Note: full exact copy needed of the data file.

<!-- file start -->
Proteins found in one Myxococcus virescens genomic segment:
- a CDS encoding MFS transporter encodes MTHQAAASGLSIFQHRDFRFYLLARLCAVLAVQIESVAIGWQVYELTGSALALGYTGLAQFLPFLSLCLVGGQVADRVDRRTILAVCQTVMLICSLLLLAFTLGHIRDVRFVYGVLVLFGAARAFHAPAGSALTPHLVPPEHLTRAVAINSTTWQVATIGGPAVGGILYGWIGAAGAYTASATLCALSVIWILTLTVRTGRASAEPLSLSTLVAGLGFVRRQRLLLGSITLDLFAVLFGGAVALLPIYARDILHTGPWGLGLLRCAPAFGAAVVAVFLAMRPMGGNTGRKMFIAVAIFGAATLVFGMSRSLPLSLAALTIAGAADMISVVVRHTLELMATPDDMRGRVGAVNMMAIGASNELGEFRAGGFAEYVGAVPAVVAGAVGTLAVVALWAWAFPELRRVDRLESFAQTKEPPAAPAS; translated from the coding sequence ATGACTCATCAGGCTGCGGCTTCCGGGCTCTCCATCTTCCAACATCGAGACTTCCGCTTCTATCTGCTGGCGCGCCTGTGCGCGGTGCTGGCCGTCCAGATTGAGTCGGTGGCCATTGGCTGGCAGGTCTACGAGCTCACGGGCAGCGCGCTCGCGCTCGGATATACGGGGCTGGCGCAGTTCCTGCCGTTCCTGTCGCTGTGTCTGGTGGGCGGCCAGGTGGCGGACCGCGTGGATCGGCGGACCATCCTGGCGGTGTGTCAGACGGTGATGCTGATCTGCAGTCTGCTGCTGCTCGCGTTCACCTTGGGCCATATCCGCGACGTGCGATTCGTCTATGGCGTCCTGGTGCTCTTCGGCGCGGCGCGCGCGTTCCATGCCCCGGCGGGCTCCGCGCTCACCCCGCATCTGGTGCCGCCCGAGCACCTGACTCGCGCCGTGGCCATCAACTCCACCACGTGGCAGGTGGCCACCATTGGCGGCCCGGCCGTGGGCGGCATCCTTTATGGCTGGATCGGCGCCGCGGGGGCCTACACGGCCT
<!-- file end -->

Proteins found in one Myxococcus virescens genomic segment:
- a CDS encoding MFS transporter encodes MTHQAAASGLSIFQHRDFRFYLLARLCAVLAVQIESVAIGWQVYELTGSALALGYTGLAQFLPFLSLCLVGGQVADRVDRRTILAVCQTVMLICSLLLLAFTLGHIRDVRFVYGVLVLFGAARAFHAPAGSALTPHLVPPEHLTRAVAINSTTWQVATIGGPAVGGILYGWIGAAGAYTASATLCALSVIWILTLTVRTGRASAEPLSLSTLVAGLGFVRRQRLLLGSITLDLFAVLFGGAVALLPIYARDILHTGPWGLGLLRCAPAFGAAVVAVFLAMRPMGGNTGRKMFIAVAIFGAATLVFGMSRSLPLSLAALTIAGAADMISVVVRHTLELMATPDDMRGRVGAVNMMAIGASNELGEFRAGGFAEYVGAVPAVVAGAVGTLAVVALWAWAFPELRRVDRLESFAQTKEPPAAPAS; translated from the coding sequence ATGACTCATCAGGCTGCGGCTTCCGGGCTCTCCATCTTCCAACATCGAGACTTCCGCTTCTATCTGCTGGCGCGCCTGTGCGCGGTGCTGGCCGTCCAGATTGAGTCGGTGGCCATTGGCTGGCAGGTCTACGAGCTCACGGGCAGCGCGCTCGCGCTCGGATATACGGGGCTGGCGCAGTTCCTGCCGTTCCTGTCGCTGTGTCTGGTGGGCGGCCAGGTGGCGGACCGCGTGGATCGGCGGACCATCCTGGCGGTGTGTCAGACGGTGATGCTGATCTGCAGTCTGCTGCTGCTCGCGTTCACCTTGGGCCATATCCGCGACGTGCGATTCGTCTATGGCGTCCTGGTGCTCTTCGGCGCGGCGCGCGCGTTCCATGCCCCGGCGGGCTCCGCGCTCACCCCGCATCTGGTGCCGCCCGAGCACCTGACTCGCGCCGTGGCCATCAACTCCACCACGTGGCAGGTGGCCACCATTGGCGGCCCGGCCGTGGGCGGCATCCTTTATGGCTGGATCGGCGCCGCGGGGGCCTACACGGCCT